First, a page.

Dark matter and dark energy are the dominant components of the Universe. Their ultimate nature, however, remains mysterious, especially so of the dark energy. Ambitious ground and space-based missions investigating different aspects of the “Dark Universe” constitute a national and international investment measured in billions of dollars. The discovery potential of almost all of these missions relies crucially on theoretical modeling of the large-scale structure of the Universe. As observational error estimates for various cosmological statistics edge towards the one percent level, it is imperative that simulation capability be developed to a point that the entire enterprise is no longer theory-limited.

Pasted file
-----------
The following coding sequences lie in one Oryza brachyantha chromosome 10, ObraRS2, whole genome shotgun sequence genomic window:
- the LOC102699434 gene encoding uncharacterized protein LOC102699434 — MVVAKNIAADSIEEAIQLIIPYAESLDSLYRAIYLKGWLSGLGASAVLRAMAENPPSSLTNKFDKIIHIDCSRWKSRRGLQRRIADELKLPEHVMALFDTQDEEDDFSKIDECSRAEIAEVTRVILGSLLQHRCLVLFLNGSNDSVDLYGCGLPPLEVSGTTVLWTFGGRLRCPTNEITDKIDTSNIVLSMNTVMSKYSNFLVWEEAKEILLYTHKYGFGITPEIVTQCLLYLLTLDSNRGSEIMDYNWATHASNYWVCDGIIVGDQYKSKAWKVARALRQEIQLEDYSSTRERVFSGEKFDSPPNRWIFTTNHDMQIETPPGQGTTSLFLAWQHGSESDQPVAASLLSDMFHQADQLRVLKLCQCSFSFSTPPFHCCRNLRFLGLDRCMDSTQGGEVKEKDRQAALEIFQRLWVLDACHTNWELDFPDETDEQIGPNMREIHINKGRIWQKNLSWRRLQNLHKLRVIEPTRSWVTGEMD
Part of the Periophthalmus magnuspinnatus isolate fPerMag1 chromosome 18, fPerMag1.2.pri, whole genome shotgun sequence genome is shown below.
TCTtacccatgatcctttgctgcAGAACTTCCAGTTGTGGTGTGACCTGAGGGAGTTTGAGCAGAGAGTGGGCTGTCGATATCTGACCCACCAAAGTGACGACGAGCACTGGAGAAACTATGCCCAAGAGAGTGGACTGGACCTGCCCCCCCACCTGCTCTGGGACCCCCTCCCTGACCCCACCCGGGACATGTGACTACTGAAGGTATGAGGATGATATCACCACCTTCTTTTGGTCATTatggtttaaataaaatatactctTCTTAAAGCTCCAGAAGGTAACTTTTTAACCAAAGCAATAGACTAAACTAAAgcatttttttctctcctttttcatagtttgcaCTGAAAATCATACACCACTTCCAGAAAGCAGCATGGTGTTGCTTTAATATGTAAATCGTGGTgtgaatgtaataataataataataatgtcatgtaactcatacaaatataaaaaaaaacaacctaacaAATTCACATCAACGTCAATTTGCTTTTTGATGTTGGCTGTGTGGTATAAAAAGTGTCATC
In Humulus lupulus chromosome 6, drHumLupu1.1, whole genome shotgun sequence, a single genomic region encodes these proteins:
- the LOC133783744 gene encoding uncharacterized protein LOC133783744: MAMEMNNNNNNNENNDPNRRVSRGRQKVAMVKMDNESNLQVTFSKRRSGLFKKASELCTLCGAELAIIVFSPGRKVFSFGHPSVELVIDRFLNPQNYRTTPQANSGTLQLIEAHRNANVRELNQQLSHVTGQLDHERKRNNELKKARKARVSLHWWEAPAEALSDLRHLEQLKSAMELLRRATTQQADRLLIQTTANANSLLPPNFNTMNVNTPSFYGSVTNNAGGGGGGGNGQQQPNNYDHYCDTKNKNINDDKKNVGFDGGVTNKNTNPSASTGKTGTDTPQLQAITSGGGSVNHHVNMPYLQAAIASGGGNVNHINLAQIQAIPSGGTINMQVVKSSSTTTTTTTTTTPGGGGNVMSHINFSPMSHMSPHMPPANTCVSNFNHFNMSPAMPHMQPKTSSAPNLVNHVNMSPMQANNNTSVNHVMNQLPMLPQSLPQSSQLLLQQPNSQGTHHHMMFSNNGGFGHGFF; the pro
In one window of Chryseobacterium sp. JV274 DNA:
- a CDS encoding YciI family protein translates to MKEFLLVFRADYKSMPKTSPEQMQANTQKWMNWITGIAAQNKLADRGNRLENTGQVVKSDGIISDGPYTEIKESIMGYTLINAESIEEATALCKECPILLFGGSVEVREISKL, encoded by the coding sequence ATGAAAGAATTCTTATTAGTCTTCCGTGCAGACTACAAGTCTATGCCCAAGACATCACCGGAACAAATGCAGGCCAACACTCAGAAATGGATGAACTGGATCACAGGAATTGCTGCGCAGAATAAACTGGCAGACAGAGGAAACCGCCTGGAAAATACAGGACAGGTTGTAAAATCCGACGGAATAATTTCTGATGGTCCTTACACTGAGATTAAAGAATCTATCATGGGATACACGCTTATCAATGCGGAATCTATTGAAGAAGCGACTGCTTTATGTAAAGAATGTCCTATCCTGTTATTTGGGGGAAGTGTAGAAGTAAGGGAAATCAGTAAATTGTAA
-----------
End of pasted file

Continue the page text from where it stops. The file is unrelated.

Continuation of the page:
This project is a simulation framework powerful enough to discover signatures of new physics from next- generation cosmological observations. Relevant questions include: (1) Beyond the cosmological constant, what are the detectable signatures of a dynamical equation of state for dark energy? (2) How does modification of general relativity alter the nonlinear regime of structure formation? As for dark matter and related questions: (1) What are the effects of plausible dark matter candidates on the mass distribution? (2) What are the constraints on the neutrino sector from cosmological observations? In addition, the results of the simulations will be very useful for a range of astrophysical investigations, primarily in the areas of galaxy formation and the formation and evolution of galaxy groups and clusters. This is possible because the next generation, 10-petaflops IBM Blue Gene system will provide, at last, the computational power to resolve galaxy-scale mass concentrations in a simulated volume as large as state-of-the-art sky surveys. Researchers will generate numerically a mock galaxy catalog that will allow the determination of the effects of new physics on major cosmological observables.